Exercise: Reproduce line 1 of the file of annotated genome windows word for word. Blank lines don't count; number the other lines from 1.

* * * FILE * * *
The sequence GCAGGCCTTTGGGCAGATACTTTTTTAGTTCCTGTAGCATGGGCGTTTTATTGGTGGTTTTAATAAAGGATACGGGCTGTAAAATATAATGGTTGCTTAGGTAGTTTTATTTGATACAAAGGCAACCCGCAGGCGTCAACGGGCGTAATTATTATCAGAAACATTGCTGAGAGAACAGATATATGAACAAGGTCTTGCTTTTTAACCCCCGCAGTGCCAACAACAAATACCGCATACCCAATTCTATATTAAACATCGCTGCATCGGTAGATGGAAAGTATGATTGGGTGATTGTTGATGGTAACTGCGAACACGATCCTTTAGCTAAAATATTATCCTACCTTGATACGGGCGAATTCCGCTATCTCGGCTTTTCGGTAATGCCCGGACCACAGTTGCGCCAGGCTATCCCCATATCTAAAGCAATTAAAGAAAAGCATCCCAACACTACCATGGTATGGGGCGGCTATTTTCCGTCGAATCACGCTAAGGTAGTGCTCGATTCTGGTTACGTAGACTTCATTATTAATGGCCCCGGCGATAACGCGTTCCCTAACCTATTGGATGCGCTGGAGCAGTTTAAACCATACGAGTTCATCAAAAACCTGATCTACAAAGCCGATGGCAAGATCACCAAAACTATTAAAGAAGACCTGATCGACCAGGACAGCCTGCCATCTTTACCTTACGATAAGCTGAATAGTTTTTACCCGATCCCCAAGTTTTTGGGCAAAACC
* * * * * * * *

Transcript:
The sequence GCAGGCCTTTGGGCAGATACTTTTTTAGTTCCTGTAGCATGGGCGTTTTATTGGTGGTTTTAATAAAGGATACGGGCTGTAAAATATAATGGTTGCTTAGGTAGTTTTATTTGATACAAAGGCAACCCGCAGGCGTCAACGGGCGTAATTATTATCAGAAACATTGCTGAGAGAACAGATATATGAACAAGGTCTTGCTTTTTAACCCCCGCAGTGCCAACAACAAATACCGCATACCCAATTCTATATTAAACATCGCTGCATCGGTAGATGGAAAGTATGATTGGGTGATTGTTGATGGTAACTGCGAACACGATCCTTTAGCTAAAATATTATCCTACCTTGATACGGGCGAATTCCGCTATCTCGGCTTTTCGGTAATGCCCGGACCACAGTTGCGCCAGGCTATCCCCATATCTAAAGCAATTAAAGAAAAGCATCCCAACACTACCATGGTATGGGGCGGCTATTTTCCGTCGAATCACGCTAAGGTAGTGCTCGATTCTGGTTACGTAGACTTCATTATTAATGGCCCCGGCGATAACGCGTTCCCTAACCTATTGGATGCGCTGGAGCAGTTTAAACCATACGAGTTCATCAAAAACCTGATCTACAAAGCCGATGGCAAGATCACCAAAACTATTAAAGAAGACCTGATCGACCAGGACAGCCTGCCATCTTTACCTTACGATAAGCTGAATAGTTTTTACCCGATCCCCAAGTTTTTGGGCAAAACC